Frankly, I don't think the law of large numbers has a huge role in industry. It is helpful to understand the asymptotic justifications of the common procedures, such as maximum likelihood estimates and tests (including the omniimportant GLMs and logistic regression, in particular), the bootstrap, but these are distributional issues rather than probability of hitting a bad sample issues.
Beyond the topics already mentioned (GLM, inference, bootstrap), the most common statistical model is linear regression, so a thorough understanding of the linear model is a must. You may never run ANOVA in your industry life, but if you don't understand it, you should not be called a statistician.
There are different kinds of industries. In pharma, you cannot make a living without randomized trials and logistic regression. In survey statistics, you cannot make a living without Horvitz-Thompson estimator and non-response adjustments. In computer science related statistics, you cannot make a living without statistical learning and data mining. In public policy think tanks (and, increasingly, education statistics), you cannot make a living without causality and treatment effect estimators (which, increasingly, involve randomized trials). In marketing research, you need to have a mix of economics background with psychometric measurement theory (and you can learn neither of them in a typical statistics department offerings). Industrial statistics operates with its own peculiar six sigma paradigms which are but remotely connected to mainstream statistics; a stronger bond can be found in design of experiments material. Wall Street material would be financial econometrics, all the way up to stochastic calculus. These are VERY disparate skills, and the term "industry" is even more poorly defined than "academia". I don't think anybody can claim to know more than two or three of the above at the same time.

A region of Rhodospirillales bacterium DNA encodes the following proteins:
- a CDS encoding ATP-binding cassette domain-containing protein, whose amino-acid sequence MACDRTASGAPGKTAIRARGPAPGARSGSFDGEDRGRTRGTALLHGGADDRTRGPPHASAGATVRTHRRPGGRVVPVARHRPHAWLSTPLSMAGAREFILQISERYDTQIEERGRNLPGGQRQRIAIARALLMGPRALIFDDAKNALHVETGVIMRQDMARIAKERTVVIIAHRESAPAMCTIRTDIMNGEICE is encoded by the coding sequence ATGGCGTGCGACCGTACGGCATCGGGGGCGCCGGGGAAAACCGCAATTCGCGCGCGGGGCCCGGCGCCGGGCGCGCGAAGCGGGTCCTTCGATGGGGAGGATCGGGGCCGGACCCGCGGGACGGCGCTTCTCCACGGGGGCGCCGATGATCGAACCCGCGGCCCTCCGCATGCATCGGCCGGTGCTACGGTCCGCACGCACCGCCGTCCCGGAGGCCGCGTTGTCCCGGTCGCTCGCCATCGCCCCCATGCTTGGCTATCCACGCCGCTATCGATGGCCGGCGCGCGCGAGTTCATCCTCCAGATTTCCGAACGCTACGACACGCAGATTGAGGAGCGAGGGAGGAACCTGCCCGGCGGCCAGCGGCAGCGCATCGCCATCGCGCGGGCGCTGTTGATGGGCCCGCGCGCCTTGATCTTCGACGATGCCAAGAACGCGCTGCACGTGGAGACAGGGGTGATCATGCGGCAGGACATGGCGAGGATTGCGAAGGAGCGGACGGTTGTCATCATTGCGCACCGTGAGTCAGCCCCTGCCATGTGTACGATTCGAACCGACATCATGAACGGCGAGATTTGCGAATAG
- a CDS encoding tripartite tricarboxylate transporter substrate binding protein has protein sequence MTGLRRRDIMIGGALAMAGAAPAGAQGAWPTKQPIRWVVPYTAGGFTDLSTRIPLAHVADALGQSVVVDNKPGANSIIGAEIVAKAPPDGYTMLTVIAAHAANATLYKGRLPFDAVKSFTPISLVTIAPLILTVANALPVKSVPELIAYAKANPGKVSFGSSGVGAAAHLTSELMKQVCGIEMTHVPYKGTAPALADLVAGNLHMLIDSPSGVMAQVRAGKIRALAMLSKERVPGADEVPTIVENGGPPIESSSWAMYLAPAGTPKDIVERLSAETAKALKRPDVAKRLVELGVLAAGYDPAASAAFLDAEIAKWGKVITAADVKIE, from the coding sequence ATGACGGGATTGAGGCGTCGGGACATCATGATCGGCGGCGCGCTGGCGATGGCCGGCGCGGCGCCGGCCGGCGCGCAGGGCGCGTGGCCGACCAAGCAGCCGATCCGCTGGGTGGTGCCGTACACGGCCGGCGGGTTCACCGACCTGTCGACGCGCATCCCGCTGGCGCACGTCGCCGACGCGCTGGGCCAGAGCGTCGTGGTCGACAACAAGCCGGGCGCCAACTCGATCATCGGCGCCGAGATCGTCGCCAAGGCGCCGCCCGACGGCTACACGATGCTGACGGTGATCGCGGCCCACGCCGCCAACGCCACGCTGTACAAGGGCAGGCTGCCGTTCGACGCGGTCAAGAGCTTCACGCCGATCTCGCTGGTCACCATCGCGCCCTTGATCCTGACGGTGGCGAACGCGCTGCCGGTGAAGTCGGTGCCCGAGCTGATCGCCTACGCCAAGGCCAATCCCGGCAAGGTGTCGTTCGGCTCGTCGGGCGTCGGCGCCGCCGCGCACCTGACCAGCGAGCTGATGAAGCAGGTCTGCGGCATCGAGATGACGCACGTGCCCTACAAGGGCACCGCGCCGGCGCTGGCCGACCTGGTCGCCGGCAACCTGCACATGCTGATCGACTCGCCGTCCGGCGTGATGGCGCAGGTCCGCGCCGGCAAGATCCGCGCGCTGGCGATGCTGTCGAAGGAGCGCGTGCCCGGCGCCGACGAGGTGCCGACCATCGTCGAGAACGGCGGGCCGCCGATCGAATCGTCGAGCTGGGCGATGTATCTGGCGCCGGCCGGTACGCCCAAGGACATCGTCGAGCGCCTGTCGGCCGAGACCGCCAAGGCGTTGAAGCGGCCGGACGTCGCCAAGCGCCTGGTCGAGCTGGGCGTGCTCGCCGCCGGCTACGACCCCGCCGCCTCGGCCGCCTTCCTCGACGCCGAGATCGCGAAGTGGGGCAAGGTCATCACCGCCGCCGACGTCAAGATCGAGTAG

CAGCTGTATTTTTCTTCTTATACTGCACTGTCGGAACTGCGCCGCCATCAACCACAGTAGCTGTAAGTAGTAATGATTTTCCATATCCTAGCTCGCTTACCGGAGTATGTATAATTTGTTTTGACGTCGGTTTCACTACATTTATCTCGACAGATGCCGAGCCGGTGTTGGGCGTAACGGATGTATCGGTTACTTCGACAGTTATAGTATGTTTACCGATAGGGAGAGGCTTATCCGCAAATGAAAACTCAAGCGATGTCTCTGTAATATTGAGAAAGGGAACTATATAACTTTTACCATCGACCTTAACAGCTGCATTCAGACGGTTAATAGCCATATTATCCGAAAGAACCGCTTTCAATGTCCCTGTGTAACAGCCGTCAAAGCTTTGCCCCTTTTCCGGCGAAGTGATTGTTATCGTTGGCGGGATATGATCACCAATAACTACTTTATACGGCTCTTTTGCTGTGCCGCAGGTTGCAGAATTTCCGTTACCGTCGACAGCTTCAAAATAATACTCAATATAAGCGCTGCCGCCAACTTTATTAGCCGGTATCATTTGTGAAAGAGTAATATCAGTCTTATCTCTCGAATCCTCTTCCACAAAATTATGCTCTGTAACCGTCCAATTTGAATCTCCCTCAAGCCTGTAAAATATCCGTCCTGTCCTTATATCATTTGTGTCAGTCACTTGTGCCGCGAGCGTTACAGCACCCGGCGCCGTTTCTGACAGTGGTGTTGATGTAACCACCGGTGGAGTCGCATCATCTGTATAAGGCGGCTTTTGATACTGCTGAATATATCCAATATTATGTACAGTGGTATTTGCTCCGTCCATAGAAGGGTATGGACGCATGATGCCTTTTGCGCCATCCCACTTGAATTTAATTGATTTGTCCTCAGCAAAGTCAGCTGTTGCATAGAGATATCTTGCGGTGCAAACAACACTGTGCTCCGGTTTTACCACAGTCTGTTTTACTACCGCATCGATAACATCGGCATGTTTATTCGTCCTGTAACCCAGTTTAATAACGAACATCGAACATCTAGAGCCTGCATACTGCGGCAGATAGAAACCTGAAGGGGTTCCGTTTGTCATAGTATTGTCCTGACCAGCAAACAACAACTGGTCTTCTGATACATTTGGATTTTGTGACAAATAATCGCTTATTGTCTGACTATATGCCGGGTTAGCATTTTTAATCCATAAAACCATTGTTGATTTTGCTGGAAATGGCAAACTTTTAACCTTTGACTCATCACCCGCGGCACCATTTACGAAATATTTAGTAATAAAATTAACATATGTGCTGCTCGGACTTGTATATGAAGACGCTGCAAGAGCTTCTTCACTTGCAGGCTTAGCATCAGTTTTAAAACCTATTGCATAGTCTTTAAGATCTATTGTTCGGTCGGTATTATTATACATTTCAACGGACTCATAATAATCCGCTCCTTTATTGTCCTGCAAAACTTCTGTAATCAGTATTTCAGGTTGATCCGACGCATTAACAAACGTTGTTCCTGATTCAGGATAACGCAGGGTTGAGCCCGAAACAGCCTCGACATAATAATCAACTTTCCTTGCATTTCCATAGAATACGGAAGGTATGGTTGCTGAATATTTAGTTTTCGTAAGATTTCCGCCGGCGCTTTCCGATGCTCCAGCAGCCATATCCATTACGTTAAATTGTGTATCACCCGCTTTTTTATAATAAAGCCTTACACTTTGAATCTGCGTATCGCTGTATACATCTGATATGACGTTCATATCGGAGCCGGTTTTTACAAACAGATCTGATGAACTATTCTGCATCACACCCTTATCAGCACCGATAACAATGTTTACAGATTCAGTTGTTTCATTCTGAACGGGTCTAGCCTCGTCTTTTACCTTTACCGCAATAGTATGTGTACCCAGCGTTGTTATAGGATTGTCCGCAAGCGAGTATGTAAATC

The top skills, however, that would be universally required in "industry" (whatever that may mean for you) would be time management, project management, and communication with less statistically-savvy clients. So if you want to prepare yourself for industry placement, take classes in business school on these topics.
UPDATE: The original post was written in February 2012; these days (March 2014), you probably should call yourself "a data scientist" rather than "a statistician" to find a hot job in industry... and better learn some Hadoop to follow with that self-proclamation.